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Providing information, education, and training to build knowledge, develop skills, and change attitudes that will lead to increased independence, productivity, self determination, integration and inclusion (IPSII) for people with developmental disabilities and their families.

Study: People With Mental Illness More Likely To Be Crime Victims
By Dave Reynolds, Inclusion Daily Express
August 3, 2005

CHICAGO, ILLINOIS--People who experience severe mental illness are 11 times more likely than the general population to be victims of violent crimes, a study published in this month's Archives of General Psychiatry revealed.

Researchers with the Feinberg School of Medicine at Chicago's Northwestern University used the National Crime Victimization Survey to interview 936 people who received outpatient, day and residential services from 16 mental health agencies in the local area.

After controlling for income and demographic differences from the general U.S. population, the study's authors found that more than one-fourth of the respondents had been victims of violent crimes in the previous year. Depending on the type of violent crime -- including rape, sexual assault, robbery, and physical assault -- the rates were 6 to 23 times greater for persons with severe mental illness than the rest of the population.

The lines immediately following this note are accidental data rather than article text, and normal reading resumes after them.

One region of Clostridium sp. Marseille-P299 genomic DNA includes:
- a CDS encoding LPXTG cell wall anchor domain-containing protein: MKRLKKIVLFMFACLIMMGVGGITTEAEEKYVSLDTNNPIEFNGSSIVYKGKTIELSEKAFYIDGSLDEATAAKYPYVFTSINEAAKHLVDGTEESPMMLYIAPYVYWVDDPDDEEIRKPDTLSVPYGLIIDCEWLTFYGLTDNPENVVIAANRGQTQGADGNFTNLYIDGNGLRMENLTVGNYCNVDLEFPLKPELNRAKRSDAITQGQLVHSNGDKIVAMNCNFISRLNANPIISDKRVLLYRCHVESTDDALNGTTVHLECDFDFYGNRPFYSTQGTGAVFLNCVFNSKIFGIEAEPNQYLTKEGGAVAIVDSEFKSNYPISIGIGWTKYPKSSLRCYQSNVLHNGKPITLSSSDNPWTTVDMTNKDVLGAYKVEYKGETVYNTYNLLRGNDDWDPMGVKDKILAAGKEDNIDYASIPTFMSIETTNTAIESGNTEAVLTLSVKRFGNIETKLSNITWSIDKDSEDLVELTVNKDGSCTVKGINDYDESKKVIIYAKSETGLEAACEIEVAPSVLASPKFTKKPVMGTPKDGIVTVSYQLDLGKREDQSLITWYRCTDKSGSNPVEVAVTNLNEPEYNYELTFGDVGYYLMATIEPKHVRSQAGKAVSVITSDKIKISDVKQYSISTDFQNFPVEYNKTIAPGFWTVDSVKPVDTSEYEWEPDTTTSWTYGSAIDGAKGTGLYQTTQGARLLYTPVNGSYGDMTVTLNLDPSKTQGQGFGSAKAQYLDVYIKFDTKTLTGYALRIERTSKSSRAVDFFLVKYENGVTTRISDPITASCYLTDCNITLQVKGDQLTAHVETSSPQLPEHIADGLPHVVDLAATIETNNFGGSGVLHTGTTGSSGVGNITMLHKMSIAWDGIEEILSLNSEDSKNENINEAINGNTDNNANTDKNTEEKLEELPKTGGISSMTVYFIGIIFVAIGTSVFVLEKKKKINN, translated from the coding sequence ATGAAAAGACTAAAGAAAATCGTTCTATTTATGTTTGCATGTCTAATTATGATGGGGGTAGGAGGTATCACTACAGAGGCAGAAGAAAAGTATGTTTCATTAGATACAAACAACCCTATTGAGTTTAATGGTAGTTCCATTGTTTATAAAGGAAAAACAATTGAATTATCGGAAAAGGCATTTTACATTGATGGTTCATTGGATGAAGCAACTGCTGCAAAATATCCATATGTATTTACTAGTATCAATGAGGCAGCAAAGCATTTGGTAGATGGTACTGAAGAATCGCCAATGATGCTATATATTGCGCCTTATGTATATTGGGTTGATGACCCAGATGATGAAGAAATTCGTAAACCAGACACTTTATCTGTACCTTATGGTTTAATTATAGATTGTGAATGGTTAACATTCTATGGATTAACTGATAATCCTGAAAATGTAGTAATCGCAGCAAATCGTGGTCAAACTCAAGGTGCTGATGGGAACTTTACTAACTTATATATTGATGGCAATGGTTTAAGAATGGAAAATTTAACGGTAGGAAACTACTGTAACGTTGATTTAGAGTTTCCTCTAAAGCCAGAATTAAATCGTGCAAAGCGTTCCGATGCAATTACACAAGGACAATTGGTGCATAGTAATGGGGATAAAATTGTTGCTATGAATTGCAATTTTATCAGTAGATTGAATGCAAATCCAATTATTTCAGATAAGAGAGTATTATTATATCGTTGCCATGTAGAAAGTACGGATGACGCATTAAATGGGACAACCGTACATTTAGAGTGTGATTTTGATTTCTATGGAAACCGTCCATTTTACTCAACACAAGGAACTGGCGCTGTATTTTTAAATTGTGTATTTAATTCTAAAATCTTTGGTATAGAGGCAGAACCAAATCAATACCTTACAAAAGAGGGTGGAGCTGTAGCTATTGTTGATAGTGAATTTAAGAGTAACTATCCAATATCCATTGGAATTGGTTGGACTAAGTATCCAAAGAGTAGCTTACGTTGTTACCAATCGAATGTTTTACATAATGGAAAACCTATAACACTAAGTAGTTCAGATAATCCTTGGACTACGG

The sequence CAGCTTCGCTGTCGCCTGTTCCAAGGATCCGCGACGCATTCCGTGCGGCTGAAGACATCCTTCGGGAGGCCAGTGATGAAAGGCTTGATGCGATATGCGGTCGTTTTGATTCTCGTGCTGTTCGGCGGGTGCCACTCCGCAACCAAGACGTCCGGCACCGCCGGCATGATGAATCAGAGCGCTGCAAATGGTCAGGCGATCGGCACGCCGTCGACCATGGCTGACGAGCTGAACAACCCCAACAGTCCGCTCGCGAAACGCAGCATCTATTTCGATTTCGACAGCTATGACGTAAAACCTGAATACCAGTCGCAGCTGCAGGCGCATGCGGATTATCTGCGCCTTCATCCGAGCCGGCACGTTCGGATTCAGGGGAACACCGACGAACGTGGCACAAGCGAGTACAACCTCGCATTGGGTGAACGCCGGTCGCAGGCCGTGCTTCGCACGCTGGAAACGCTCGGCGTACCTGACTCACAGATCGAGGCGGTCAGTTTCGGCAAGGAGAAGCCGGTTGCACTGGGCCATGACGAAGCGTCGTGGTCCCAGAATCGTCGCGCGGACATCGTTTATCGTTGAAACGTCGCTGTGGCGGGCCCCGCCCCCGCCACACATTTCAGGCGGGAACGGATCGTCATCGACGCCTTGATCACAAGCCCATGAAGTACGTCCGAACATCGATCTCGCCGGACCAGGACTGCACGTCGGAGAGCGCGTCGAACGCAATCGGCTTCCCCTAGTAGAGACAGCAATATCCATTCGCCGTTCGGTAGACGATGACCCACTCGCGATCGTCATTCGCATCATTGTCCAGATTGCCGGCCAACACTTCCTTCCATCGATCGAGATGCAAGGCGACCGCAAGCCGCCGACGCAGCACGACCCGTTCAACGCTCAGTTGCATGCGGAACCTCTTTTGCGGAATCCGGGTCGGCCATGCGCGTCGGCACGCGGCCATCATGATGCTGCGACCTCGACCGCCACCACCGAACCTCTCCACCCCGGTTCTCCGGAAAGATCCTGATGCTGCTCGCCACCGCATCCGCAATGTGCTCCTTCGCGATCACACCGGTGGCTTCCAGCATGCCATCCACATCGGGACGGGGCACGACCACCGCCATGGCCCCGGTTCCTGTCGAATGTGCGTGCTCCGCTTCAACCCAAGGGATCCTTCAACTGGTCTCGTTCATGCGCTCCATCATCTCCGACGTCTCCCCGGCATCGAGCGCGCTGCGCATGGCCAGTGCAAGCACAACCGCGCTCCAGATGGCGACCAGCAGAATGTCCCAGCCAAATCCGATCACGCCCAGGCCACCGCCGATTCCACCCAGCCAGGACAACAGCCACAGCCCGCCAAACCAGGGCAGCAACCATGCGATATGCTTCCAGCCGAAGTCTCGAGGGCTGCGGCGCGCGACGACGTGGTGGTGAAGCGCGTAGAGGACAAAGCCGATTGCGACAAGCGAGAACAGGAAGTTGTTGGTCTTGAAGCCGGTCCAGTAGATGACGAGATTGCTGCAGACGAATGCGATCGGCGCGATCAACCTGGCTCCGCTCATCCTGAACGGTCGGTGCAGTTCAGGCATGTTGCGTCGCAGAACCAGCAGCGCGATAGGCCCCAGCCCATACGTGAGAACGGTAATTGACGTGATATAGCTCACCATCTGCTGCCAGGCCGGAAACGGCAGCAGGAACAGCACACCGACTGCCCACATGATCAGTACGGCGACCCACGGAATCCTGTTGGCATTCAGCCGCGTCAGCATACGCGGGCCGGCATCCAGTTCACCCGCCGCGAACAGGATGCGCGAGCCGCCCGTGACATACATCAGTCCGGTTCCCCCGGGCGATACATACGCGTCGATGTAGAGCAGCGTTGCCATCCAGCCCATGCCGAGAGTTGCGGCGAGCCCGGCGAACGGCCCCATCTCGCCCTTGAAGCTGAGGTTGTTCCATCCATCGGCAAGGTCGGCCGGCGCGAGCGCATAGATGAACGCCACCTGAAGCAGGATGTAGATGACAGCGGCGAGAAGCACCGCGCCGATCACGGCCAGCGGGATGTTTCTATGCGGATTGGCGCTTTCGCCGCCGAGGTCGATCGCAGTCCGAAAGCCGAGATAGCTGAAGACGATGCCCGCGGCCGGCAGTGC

The researchers recommended that mental health agencies, advocacy groups and criminal justice systems develop collaborative relationships to deal with the problems.

"People don't think of crime victimization as a health disparity," said the study's lead author, Linda A. Teplin.

"But crime victimization disproportionately affects persons with severe mental disorder, especially racial and ethnic minorities. Moreover, many persons with severe mental illness are poor and homeless, adding to their risk."

Press statement "Mentally Ill More Likely to Be Victims of Violence" (Northwestern University)
Abstract "Crime Victimization in Adults With Severe Mental Illness" (Archives of General Psychiatry)


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